From the local paper:
Can Erie Become a Lake for Brown Trout?
By Mike Bleech
February 15, 2009
An effort to build up the brown trout fishery in the Pennsylvania portion of Lake Erie has gotten some attention lately. While I fully support this effort, there are good reasons to be cautious in predicting success. Several years ago, Pennsylvania and other Lake Erie states attempted to establish a good brown trout fishery in Lake Erie. In fact, enough brown trout have been stocked into tributaries over the past decades to establish a good brown trout population.
Why has it never flourished, and will it ever? "We know that on Lake Ontario, they have a nearshore spring fishery for them in the lake itself. So if we can uncover some secrets here and share them with everybody, maybe we can develop a fishery that's going to be attractive to everybody," said Chuck Murray, biologist at the Pennsylvania Fish and Boat Commission Lake Erie Fisheries Unit.
Several years ago in an interview, a New York fisheries biologist who specialized in Lake Ontario explained that one thing holding that lake back from becoming a better brown trout lake is that brown trout just do not seem to like to inhabit water deeper than 100 feet. Although there is very fine brown trout fishing along most of the Lake Ontario shoreline, the better brown trout fishing is toward the eastern end of the lake where the bottom does not drop so steeply as it does across most of the southern shoreline.
This would seem to make Lake Erie the perfect lake for brown trout, since so much of it is less than 100 feet in depth. Temperature is another factor favoring Lake Erie. Brown trout would seem to be better suited to Lake Erie than any of the Pacific salmon that flourished here from the late 1960s and as late, to a small degree, as into 2003. "The thing is, I guess, just looking at the animal, it has wider temperature tolerances than Pacific salmon,"Murray said. And yet a good brown trout fishery never has been established in Lake Erie despite serious efforts going back as far as the late 1970s.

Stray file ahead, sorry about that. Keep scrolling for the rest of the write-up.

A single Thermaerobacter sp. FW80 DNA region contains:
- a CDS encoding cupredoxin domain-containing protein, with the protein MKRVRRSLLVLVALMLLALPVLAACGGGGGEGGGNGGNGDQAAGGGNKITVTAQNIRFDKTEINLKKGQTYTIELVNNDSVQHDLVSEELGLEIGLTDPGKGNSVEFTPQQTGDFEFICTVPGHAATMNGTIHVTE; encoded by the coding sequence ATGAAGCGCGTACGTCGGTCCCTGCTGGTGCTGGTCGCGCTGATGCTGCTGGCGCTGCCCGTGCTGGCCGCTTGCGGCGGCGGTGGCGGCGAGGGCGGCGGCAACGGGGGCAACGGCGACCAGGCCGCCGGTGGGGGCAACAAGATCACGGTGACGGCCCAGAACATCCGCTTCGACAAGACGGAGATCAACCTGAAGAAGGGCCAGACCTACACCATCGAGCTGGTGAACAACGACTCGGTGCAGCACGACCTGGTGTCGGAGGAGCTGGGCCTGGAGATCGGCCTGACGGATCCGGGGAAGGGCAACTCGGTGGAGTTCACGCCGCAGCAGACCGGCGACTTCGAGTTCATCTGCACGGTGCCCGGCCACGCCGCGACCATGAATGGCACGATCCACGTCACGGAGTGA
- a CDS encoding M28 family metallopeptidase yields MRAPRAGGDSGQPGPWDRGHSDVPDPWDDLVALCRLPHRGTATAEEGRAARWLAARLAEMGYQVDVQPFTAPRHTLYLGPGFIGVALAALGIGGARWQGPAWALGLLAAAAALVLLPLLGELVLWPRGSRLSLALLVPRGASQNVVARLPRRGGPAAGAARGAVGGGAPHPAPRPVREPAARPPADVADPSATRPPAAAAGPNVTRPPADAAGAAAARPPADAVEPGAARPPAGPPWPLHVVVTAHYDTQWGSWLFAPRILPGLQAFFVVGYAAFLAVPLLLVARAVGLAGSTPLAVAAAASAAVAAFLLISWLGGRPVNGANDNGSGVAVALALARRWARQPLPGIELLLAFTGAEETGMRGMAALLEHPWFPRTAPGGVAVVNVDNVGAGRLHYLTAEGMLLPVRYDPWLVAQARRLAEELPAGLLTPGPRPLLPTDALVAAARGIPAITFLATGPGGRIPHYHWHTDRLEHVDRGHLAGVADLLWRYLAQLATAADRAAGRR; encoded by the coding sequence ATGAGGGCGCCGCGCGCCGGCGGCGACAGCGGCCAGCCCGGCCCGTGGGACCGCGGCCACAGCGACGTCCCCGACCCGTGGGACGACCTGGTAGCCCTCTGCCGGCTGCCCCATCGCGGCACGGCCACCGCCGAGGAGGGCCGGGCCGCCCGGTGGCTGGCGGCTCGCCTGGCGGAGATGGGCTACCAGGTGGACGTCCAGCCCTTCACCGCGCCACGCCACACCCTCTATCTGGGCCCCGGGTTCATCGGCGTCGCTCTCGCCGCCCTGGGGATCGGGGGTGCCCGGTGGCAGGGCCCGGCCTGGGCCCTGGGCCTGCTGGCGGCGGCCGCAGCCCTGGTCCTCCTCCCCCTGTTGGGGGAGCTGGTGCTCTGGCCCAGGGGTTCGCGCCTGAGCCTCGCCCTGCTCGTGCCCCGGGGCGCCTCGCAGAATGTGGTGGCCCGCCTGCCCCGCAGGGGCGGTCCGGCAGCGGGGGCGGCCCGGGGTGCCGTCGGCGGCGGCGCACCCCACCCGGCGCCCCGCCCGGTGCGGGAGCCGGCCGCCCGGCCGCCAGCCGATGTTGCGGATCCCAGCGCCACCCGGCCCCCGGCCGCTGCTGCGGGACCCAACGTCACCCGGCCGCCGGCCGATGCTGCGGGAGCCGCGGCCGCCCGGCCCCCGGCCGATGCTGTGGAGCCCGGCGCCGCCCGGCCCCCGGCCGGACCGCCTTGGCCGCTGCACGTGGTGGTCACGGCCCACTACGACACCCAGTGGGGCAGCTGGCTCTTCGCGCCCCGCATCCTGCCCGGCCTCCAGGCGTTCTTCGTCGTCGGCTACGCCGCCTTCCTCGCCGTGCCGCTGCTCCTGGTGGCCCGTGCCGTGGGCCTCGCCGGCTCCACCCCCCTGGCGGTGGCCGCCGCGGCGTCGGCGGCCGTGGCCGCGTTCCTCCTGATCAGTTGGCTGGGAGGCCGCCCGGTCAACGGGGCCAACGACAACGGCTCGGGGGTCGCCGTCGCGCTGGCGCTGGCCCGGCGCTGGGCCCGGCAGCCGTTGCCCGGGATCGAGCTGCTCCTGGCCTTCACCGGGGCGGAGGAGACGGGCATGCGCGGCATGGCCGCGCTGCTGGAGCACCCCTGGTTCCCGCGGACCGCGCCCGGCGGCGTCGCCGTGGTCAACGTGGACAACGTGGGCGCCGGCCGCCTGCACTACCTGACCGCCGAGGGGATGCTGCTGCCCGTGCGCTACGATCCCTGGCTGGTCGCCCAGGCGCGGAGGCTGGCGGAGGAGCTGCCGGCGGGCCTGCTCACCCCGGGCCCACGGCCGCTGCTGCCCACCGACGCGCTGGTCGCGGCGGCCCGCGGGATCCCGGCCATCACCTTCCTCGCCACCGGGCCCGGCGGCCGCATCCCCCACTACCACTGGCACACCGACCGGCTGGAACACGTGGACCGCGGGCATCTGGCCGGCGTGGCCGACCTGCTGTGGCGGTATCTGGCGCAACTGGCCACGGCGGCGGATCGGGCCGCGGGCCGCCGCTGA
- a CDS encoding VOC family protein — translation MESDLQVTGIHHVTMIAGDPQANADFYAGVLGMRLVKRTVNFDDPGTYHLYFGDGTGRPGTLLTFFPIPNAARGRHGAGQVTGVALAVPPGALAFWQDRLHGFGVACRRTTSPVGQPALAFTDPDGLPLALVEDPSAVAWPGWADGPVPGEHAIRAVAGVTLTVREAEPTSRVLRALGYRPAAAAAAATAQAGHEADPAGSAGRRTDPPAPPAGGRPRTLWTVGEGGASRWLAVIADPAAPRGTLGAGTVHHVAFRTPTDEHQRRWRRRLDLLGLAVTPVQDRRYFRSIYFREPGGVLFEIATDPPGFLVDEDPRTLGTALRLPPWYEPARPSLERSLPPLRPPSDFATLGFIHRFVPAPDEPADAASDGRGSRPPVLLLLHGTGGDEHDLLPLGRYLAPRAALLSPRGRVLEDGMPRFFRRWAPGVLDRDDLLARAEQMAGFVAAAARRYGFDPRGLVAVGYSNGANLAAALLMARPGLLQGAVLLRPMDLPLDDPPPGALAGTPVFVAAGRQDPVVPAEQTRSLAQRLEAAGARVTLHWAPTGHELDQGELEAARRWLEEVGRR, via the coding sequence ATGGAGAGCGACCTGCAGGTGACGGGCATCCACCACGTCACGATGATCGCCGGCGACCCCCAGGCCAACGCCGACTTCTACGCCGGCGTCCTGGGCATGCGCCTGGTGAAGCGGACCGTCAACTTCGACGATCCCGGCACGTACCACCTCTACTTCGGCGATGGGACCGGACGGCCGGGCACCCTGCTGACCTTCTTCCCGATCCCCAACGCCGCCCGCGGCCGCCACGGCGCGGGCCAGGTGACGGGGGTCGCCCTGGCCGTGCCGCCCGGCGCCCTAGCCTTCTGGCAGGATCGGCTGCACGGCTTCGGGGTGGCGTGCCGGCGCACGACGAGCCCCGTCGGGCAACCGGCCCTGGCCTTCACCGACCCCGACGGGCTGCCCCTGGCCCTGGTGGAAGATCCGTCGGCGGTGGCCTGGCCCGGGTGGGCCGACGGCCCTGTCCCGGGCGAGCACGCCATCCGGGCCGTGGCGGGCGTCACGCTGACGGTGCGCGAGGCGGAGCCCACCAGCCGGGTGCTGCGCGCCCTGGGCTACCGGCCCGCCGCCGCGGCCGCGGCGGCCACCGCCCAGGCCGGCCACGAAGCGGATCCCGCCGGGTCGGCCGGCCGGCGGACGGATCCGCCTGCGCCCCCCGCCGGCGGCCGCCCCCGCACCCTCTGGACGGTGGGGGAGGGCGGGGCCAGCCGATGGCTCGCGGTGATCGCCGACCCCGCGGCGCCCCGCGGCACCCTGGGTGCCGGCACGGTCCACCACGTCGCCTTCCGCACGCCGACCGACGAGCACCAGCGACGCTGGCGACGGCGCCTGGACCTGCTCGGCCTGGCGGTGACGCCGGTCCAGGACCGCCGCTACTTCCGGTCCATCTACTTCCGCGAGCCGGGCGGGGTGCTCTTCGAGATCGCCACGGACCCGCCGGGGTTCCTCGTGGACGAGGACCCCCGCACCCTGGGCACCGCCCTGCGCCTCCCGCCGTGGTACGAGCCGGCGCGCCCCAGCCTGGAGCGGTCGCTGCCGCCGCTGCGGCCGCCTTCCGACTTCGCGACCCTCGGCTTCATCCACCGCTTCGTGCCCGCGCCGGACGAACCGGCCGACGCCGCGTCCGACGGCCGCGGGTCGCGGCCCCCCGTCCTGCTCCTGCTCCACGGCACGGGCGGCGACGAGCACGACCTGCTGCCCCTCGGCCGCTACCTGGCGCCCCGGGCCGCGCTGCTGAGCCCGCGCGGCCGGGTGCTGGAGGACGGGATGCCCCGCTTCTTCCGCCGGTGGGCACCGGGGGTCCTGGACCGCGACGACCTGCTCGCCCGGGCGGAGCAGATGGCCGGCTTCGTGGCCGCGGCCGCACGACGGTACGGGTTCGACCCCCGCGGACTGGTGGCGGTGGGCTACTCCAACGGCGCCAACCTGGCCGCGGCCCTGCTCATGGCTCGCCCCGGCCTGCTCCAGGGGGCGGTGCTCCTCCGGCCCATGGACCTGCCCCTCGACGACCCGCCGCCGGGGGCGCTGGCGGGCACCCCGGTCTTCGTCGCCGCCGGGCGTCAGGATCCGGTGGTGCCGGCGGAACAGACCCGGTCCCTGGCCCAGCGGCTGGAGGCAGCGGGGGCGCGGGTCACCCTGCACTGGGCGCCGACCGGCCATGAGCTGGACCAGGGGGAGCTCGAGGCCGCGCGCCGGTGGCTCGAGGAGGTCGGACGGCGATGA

In 1977, there were 49,096 brown trout stocked into Lake Erie -- 11,096 in two tributaries and 38,000 in the lake. Obviously, there was an effort made to establish a brown trout fishery, even though this number paled in comparison to the 978,925 chinook salmon, 635,955 coho salmon, 141,333 domestic rainbow trout and 39,500 steelhead that were stocked that year. Note, however, that the number of brown trout and steelhead were about equal.
Brown trout stockings increased through the next several years, first peaking in 1985 when 112,537 brown trout fingerlings were stocked. But it should be noted that 95,000 of these were small fingerlings that had a lower chance of survival. After a decline to about 65,000 the next year, brown trout stocking was back up to 117,899 fingerlings in 1990. This included 64,500 of the special Seeforellen strain, imported from a European lake where brown trout were reputed to liv longer and grow larger. These brown trout also were stocked in New York until the program was abandoned because of lack of success.
New York made a more extended effort to get a brown trout fishery started in Lake Erie beginning in 1974 when 88,000 brown trout yearlings and fingerlings were stocked. From 1974-93, brown trout stockings averaged 63,300 per year. But the only encouraging results have been a fair brown trout fishery at Cattaraugus Creek each fall and a modest brown trout fishery during the winter at Dunkirk Harbor. Brown trout stocking ceased from 1994-2000, then have been stocked every year since, averaging 48,429 per year.